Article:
Our Open House is also requiring a lot of advance planning.  We're serving food, and we decided on a Mexican fiesta theme.  Yesterday I went on a scouting mission for food--to make sure that our plans for all-you-can-eat tacos will work.

I am here to report that there's a whole world of prepared food that I only sort of knew existed.  Not only can we get cooked and frozen taco meat, but also canned.  I'm now envisioning a marketing plan that can help Admissions numbers and retention both: free taco Tuesday every week! Or maybe Free Flan Friday!

And I'm only partly joking.

Today is another huge day.  My school is part of the Davie-Cooper City Chamber of Commerce, and the Education Committee gives out scholarships today.  Since I was part of that committee, I'll go to the breakfast awards ceremony at the Chamber and the evening awards ceremony at the high school.

These are all events that I'm happy to be part of, but I do confess to wishing that they weren't all happening in the same week.  But my larger emotion is gratitude:  it's weeks like these that remind me again and again that I'm surrounded by a great group of colleagues and students.

Tuesday, May 15, 2018

Thresholds

I feel like we're in a threshold time.  Will we look back on these days as the beginning of the Israel-Iran war?  Will we look at May 2018 as the beginning of a de-nuclearized Korean peninsula?  Will this be the beginning of a new intifada?

I think of all of the poetry of liminal spaces, especially of Yeats' "The Second Coming."  Are we seeing the rough beast slouching towards Bethlehem?

This morning I wrote these lines:

In the afternoon, over cups
of cooling tea, we think of our ancestors,
the ones who could have told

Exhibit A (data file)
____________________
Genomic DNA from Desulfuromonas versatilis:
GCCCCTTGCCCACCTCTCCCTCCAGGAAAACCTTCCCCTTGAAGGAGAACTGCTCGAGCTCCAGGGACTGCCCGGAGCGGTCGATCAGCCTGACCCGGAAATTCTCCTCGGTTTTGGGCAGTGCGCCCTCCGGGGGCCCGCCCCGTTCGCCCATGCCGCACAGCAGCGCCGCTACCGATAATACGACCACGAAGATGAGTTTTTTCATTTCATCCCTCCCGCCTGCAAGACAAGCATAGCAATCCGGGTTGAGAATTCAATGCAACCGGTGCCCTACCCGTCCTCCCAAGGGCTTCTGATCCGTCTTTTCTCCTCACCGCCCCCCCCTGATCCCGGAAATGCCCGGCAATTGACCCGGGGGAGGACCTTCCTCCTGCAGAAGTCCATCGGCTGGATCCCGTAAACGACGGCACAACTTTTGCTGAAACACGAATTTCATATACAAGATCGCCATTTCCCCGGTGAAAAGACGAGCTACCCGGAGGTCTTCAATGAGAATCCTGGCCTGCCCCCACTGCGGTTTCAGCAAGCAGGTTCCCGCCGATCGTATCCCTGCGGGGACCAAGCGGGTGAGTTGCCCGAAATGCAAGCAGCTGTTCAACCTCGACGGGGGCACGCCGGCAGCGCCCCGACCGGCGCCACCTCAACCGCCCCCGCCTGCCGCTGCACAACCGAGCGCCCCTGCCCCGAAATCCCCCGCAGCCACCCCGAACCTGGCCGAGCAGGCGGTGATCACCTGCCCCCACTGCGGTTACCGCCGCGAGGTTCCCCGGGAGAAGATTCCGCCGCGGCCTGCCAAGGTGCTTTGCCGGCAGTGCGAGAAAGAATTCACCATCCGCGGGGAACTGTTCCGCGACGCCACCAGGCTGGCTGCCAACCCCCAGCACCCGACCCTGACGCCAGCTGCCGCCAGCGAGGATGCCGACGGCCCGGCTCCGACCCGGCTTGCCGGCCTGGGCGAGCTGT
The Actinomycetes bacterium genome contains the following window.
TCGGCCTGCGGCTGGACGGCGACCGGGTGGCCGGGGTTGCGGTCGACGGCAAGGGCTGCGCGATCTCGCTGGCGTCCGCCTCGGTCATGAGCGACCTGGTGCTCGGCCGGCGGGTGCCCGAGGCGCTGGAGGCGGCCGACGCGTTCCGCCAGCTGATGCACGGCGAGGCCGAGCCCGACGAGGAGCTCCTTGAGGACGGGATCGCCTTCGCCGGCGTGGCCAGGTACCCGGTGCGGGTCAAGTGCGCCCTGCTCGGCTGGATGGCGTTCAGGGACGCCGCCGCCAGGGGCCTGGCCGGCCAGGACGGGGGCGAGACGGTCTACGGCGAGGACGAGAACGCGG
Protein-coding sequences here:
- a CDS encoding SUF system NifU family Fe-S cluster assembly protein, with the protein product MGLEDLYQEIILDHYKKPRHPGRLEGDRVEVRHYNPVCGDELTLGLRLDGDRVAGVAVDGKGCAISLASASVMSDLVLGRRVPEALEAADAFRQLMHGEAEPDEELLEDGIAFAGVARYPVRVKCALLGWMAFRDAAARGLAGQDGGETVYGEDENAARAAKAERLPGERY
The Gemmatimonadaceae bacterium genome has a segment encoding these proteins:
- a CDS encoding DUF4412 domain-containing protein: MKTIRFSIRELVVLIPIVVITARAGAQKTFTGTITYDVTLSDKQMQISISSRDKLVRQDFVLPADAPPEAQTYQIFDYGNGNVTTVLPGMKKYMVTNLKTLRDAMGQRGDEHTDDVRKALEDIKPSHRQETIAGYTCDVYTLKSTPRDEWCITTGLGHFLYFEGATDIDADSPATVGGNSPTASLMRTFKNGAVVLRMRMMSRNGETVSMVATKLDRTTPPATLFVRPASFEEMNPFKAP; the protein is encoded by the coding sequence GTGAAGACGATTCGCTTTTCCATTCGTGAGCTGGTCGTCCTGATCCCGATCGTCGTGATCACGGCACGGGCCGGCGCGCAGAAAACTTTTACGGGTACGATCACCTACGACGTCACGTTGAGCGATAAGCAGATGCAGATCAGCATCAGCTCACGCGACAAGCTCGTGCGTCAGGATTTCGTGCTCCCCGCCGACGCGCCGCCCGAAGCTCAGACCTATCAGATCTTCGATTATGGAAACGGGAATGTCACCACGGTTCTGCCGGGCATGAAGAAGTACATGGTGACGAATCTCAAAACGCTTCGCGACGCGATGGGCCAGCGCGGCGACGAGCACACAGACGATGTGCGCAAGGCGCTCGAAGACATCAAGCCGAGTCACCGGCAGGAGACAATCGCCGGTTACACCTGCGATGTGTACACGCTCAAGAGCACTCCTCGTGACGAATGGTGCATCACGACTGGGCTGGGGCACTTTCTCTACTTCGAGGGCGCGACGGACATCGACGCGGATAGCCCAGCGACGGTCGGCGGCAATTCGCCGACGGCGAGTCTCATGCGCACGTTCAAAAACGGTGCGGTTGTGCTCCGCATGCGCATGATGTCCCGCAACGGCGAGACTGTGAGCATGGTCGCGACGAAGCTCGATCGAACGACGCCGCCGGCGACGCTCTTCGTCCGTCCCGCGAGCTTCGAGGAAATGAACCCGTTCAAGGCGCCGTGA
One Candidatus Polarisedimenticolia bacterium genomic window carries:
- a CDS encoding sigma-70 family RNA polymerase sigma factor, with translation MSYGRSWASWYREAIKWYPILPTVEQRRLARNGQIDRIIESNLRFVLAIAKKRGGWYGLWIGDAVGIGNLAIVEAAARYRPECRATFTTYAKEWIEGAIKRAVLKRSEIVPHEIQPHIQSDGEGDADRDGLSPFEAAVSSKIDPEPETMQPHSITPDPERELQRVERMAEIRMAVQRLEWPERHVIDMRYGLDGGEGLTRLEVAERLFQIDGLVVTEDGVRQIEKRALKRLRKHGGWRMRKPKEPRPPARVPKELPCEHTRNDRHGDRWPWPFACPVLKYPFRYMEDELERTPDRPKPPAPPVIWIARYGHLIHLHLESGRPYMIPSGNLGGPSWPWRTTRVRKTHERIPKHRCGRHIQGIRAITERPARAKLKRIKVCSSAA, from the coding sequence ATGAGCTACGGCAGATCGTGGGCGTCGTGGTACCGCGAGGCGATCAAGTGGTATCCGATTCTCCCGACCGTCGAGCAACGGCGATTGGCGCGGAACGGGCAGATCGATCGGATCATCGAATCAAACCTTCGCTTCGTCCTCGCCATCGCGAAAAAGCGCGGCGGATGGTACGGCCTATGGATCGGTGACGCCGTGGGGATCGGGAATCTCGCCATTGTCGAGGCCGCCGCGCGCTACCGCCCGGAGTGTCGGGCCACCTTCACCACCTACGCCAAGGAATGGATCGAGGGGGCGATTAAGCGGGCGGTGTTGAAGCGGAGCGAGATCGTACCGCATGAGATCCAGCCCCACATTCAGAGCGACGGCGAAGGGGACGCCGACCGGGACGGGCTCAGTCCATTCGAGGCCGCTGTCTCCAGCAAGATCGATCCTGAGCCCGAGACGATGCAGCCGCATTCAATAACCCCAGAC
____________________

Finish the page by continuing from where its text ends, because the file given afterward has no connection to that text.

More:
our fortunes with those tea leaves
or a glimpse at our palms.
Embassies move, and the world burns.

And then I wrote up my idea that I thought might be poem or might be short story, the idea of the FEMA interview and what's kept us from full recovery from our Hurricane Irma damages.  It works well as a poem, with each possible multiple choice answer growing more complex.


This post is unfinished, but I'll publish it anyway.  I lost Internet connection as I was writing.  But I like the fragment that is here.

Monday, May 14, 2018

Mother's Day: Memorial Stones in the Butterfly Garden

Most churches have a variety of ministries.  Some require lots of human effort:  a soup kitchen or a food pantry, for example.  In my younger years, I'd have said that those ministries that helped people in distress were most important.  But in my later years, I've come to appreciate those ministries that are every bit as necessary, even if they're not the ones that non-believers think of, when they think of the usefulness of church.



Over the past decade, our church's front grassy area has slowly but surely been transformed into a butterfly garden.  Along the way, it's also become an area for memorial stones.



When my mother-in-law died in 2005, we were members of a different church.  We knew that she wanted to be cremated, but she hadn't specified what to do with her ashes.  She had talked about having a space in a garden in a Memphis funeral home where people could come visit, but that was prohibitively expensive.




Through the years, my spouse has felt that it was increasingly important for her to have a stone in our church's butterfly garden.  And yesterday, on Mother's Day, the stone was blessed and laid in the garden.  It's near the door that my spouse uses when he arrives for church or choir practice.



I know that many people share the sentiment of my spouse:  everyone deserves a stone to say that they were here and important.  I'm glad that our church can offer a beautiful space for those stones.